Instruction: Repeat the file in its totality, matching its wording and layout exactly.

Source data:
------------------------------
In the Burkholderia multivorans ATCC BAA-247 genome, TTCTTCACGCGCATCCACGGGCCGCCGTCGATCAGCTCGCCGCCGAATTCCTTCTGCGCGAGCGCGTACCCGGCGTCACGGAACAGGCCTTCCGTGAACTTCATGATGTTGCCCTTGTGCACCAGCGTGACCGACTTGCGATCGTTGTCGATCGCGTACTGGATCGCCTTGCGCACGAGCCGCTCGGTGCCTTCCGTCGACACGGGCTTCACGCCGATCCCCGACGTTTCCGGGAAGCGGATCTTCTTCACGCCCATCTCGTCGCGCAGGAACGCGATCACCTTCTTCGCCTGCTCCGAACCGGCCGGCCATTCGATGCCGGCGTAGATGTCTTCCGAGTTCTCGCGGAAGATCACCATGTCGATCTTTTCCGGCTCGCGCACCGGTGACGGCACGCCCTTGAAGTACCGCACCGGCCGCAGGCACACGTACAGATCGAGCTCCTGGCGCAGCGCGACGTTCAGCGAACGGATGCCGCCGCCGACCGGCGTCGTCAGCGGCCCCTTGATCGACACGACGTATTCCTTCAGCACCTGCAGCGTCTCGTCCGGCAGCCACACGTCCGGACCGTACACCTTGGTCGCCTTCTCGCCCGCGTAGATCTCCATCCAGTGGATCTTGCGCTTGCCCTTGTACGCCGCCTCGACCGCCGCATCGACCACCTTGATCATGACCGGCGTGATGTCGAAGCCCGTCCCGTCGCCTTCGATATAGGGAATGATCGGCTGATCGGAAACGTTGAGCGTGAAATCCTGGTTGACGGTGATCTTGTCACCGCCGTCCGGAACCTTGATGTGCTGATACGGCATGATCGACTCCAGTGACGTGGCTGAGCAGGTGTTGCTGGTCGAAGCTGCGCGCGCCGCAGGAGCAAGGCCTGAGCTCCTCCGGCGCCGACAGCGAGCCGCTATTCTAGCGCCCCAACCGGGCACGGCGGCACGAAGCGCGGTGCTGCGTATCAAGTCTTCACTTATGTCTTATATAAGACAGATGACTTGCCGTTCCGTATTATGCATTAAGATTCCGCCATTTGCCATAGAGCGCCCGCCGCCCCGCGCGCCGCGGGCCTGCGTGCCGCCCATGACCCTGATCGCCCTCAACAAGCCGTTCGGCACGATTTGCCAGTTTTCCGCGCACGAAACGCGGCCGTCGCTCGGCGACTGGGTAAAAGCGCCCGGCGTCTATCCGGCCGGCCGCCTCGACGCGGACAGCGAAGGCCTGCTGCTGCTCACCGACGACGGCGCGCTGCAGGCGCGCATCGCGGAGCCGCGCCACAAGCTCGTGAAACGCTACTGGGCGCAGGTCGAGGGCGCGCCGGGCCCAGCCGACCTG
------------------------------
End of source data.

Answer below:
In the Burkholderia multivorans ATCC BAA-247 genome, TTCTTCACGCGCATCCACGGGCCGCCGTCGATCAGCTCGCCGCCGAATTCCTTCTGCGCGAGCGCGTACCCGGCGTCACGGAACAGGCCTTCCGTGAACTTCATGATGTTGCCCTTGTGCACCAGCGTGACCGACTTGCGATCGTTGTCGATCGCGTACTGGATCGCCTTGCGCACGAGCCGCTCGGTGCCTTCCGTCGACACGGGCTTCACGCCGATCCCCGACGTTTCCGGGAAGCGGATCTTCTTCACGCCCATCTCGTCGCGCAGGAACGCGATCACCTTCTTCGCCTGCTCCGAACCGGCCGGCCATTCGATGCCGGCGTAGATGTCTTCCGAGTTCTCGCGGAAGATCACCATGTCGATCTTTTCCGGCTCGCGCACCGGTGACGGCACGCCCTTGAAGTACCGCACCGGCCGCAGGCACACGTACAGATCGAGCTCCTGGCGCAGCGCGACGTTCAGCGAACGGATGCCGCCGCCGACCGGCGTCGTCAGCGGCCCCTTGATCGACACGACGTATTCCTTCAGCACCTGCAGCGTCTCGTCCGGCAGCCACACGTCCGGACCGTACACCTTGGTCGCCTTCTCGCCCGCGTAGATCTCCATCCAGTGGATCTTGCGCTTGCCCTTGTACGCCGCCTCGACCGCCGCATCGACCACCTTGATCATGACCGGCGTGATGTCGAAGCCCGTCCCGTCGCCTTCGATATAGGGAATGATCGGCTGATCGGAAACGTTGAGCGTGAAATCCTGGTTGACGGTGATCTTGTCACCGCCGTCCGGAACCTTGATGTGCTGATACGGCATGATCGACTCCAGTGACGTGGCTGAGCAGGTGTTGCTGGTCGAAGCTGCGCGCGCCGCAGGAGCAAGGCCTGAGCTCCTCCGGCGCCGACAGCGAGCCGCTATTCTAGCGCCCCAACCGGGCACGGCGGCACGAAGCGCGGTGCTGCGTATCAAGTCTTCACTTATGTCTTATATAAGACAGATGACTTGCCGTTCCGTATTATGCATTAAGATTCCGCCATTTGCCATAGAGCGCCCGCCGCCCCGCGCGCCGCGGGCCTGCGTGCCGCCCATGACCCTGATCGCCCTCAACAAGCCGTTCGGCACGATTTGCCAGTTTTCCGCGCACGAAACGCGGCCGTCGCTCGGCGACTGGGTAAAAGCGCCCGGCGTCTATCCGGCCGGCCGCCTCGACGCGGACAGCGAAGGCCTGCTGCTGCTCACCGACGACGGCGCGCTGCAGGCGCGCATCGCGGAGCCGCGCCACAAGCTCGTGAAACGCTACTGGGCGCAGGTCGAGGGCGCGCCGGGCCCAGCCGACCTG